The strange thing is that Gorky emerges from this childhood as an optimist.  He has resiliency.  Much of this attitude comes from his grandmother, a wonderful character who is perpetually happy, sometimes with the aid of booze, no matter what life or her awful children or her brutal husband throw at her.  Some of this is religious belief – she always prays for the happiness of others, not herself – and some of it temperament, a temperament she shares with, or passes on, to her grandson.

Grandma, a terrific, imaginative storyteller, is describing the time she saw a pair of angels:

“How beautiful it was!  Oh, Alex, dear heart, things go well wherever God is, in heaven or here on earth.”

“But you can’t mean here in our house?”

“Praised be Our Lady!” said grandma, crossing herself, “everything goes well.”

I was bothered by this.  (Ch. 4)

This section with grandma becomes so happy that the chapter has too end with two catastrophes, a fire and a separate death.

I suppose I would call the grandfather a wonderful character, too, but he is more “wonderful” in the sense of making a good character in a novel.  In real life, he would be a person to avoid.  Much of the “plot” of this “novel” is about the deepening relationship between the bad grandfather and the smart, willful grandson as the family declines, one disaster at a time, from prosperous craftsmen (dyers) to beggars.

Gorky only resorts to editorial once, near the end of the memoir.  Why return to “such atrocious memoires of our bestial Russian life”?  Because along with “our animal self… grows a brilliant, creative, wholesome human type which encourages us to seek our regeneration, a future of peace and humane living for all” (last line of Ch. 12).

If My Childhood were a novel, this would sound false, but it is a memoir, and there are two more volumes.

I read Isidor Schneider’s translation.

Sunday, February 5, 2017

But nothing happens - premature celebration of the the 100th anniversary of Wilfred Owen becoming a great poet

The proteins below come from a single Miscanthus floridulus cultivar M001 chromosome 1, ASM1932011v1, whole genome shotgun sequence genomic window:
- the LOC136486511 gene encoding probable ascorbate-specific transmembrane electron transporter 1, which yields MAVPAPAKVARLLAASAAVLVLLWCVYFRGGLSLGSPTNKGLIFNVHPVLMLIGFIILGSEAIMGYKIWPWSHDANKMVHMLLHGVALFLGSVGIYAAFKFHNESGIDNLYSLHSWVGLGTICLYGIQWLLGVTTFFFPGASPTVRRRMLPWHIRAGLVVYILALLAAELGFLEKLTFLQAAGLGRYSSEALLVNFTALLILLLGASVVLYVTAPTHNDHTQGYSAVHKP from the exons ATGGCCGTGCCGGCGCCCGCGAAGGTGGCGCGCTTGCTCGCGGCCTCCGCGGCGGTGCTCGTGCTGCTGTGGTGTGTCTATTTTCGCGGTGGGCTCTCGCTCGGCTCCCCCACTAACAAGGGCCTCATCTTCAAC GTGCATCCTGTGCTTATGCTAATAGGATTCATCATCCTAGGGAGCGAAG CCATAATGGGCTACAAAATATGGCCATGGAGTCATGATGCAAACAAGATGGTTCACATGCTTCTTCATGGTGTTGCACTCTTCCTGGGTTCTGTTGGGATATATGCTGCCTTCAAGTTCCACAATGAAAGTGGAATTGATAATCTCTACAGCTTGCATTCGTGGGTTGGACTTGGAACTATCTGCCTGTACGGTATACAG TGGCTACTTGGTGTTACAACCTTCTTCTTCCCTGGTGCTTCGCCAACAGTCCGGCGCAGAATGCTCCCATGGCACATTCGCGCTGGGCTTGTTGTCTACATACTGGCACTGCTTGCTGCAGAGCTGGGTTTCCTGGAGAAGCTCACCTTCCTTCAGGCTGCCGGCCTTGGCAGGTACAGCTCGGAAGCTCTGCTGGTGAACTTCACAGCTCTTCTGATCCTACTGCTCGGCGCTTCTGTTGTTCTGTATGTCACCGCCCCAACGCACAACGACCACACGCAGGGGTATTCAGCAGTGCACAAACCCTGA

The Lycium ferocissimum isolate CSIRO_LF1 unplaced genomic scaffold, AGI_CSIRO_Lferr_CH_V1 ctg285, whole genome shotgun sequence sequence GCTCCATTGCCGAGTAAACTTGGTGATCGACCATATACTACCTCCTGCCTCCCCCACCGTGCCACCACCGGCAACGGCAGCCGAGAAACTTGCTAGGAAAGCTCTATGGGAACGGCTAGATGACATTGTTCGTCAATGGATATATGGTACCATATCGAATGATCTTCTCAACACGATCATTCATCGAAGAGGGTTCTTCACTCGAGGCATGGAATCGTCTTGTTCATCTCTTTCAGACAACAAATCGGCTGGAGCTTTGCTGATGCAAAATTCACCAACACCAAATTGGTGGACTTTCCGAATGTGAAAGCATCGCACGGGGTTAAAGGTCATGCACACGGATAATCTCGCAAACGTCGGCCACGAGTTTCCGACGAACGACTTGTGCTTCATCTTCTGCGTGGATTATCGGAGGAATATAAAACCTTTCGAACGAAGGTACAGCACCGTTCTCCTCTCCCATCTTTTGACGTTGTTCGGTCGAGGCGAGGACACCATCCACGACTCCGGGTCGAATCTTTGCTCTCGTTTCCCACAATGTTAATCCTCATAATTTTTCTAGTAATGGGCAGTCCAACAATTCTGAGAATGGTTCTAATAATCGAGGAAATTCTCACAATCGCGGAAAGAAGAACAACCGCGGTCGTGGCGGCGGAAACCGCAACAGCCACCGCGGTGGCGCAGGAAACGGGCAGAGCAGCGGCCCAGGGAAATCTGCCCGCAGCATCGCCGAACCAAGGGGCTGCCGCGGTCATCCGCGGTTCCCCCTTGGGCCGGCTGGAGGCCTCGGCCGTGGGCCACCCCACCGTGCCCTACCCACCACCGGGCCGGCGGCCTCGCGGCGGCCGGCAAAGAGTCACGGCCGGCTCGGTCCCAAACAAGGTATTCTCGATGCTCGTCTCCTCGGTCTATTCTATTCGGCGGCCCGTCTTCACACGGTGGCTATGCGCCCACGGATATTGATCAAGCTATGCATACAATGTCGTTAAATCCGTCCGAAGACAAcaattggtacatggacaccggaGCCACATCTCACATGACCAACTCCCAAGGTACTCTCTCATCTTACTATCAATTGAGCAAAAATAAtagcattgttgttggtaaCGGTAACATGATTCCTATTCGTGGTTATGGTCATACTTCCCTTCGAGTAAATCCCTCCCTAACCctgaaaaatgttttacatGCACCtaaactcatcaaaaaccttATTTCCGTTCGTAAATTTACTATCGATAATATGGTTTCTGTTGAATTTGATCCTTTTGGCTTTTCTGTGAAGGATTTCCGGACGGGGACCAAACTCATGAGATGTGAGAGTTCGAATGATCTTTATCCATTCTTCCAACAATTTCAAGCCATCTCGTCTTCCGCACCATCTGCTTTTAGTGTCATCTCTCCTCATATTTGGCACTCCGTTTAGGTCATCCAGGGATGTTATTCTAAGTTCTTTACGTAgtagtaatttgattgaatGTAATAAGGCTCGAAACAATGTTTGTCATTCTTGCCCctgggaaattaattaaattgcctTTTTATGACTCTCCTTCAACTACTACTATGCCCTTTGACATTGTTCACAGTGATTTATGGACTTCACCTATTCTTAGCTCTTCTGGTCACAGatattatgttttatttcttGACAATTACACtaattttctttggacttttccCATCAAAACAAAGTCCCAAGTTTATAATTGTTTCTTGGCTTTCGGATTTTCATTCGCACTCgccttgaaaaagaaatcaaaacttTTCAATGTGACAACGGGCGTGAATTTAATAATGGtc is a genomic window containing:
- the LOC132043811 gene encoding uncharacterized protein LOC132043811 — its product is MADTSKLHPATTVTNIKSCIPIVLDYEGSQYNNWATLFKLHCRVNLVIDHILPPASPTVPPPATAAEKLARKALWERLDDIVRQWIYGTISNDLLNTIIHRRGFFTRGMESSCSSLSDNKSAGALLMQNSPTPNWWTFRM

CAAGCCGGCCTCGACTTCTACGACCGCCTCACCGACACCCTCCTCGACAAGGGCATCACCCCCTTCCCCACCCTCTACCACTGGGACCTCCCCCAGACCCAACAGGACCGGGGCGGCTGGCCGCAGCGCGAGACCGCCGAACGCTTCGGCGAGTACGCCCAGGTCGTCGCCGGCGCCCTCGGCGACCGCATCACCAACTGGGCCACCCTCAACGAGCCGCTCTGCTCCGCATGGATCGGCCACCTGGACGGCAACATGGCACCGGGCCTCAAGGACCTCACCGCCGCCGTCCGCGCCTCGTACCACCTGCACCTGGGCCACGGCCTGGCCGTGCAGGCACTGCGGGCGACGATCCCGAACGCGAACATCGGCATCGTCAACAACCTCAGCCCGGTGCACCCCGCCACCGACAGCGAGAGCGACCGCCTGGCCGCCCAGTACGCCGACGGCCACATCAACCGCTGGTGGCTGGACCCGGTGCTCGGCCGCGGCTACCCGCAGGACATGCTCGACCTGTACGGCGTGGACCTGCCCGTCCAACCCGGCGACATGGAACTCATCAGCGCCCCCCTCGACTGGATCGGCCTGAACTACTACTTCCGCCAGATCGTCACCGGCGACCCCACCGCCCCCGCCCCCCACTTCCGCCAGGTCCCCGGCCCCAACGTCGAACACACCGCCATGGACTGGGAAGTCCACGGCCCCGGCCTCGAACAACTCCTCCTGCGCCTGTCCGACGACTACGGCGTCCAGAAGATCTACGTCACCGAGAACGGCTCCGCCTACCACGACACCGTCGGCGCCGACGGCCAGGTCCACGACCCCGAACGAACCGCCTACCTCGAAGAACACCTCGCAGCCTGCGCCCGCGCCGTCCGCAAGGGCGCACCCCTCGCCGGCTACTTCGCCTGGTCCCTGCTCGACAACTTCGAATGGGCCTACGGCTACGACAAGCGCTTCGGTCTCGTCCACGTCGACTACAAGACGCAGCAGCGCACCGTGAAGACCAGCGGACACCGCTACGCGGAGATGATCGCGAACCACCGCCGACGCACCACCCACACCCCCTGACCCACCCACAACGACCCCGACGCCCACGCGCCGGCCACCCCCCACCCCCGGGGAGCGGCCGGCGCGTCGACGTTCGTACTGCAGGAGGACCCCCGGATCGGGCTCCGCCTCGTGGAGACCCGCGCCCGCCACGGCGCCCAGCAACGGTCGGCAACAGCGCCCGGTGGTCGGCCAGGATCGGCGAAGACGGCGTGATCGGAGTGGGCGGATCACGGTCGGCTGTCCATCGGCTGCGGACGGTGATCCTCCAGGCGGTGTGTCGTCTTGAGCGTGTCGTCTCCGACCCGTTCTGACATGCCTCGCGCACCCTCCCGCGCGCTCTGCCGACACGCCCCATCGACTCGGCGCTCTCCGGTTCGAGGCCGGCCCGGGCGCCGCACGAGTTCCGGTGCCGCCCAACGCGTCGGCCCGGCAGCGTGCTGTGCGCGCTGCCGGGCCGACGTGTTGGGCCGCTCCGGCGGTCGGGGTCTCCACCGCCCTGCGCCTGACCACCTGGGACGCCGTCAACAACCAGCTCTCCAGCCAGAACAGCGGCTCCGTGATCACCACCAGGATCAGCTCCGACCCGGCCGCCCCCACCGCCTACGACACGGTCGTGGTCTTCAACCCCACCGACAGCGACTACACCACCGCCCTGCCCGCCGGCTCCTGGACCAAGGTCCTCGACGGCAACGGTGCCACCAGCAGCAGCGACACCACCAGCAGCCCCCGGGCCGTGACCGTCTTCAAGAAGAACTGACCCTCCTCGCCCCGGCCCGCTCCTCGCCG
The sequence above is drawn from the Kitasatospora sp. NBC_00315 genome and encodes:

Against my recent practice, I read an academic edition of The Poems of Wilfred Owen (1985, ed. Jon Stallworthy) rather than some version of how readers would have originally known him, like Poems (1920, ed. Siegfried Sassoon).  The difference is palpable.  The more or less chronological arrangement of the complete edition means that close to half of the book’s 200 pages is given to the minor poems of a talented imitator of Keats.  Most surprising is a twenty-page poetic version of “The Little Mermaid” (written 1912), the “Endymion” of Keats but using Hans Christian Andersen rather than Greek mythology.  It’s pretty good, for what it is.

The complete edition tells a story, then.  Young Keats, then a long gap while Owen is fighting in France, then the astounding, rapid development of a real successor to Keats, created – creativity is a mystery – by some combination of experience in combat, the discovery of a subject, the friendship and example of Sassoon, and perhaps most importantly the hospital stay that finally allowed him to write.  The speed at which this great poet appears is something to see.

Then the story ends with Poems as Owen’s first book, posthumous.  Poems is barely a book, only twenty-three short poems, but each one extraordinary.  There is no develop.  The great dead poet just pops out of the war.

Well, different books tell different stories.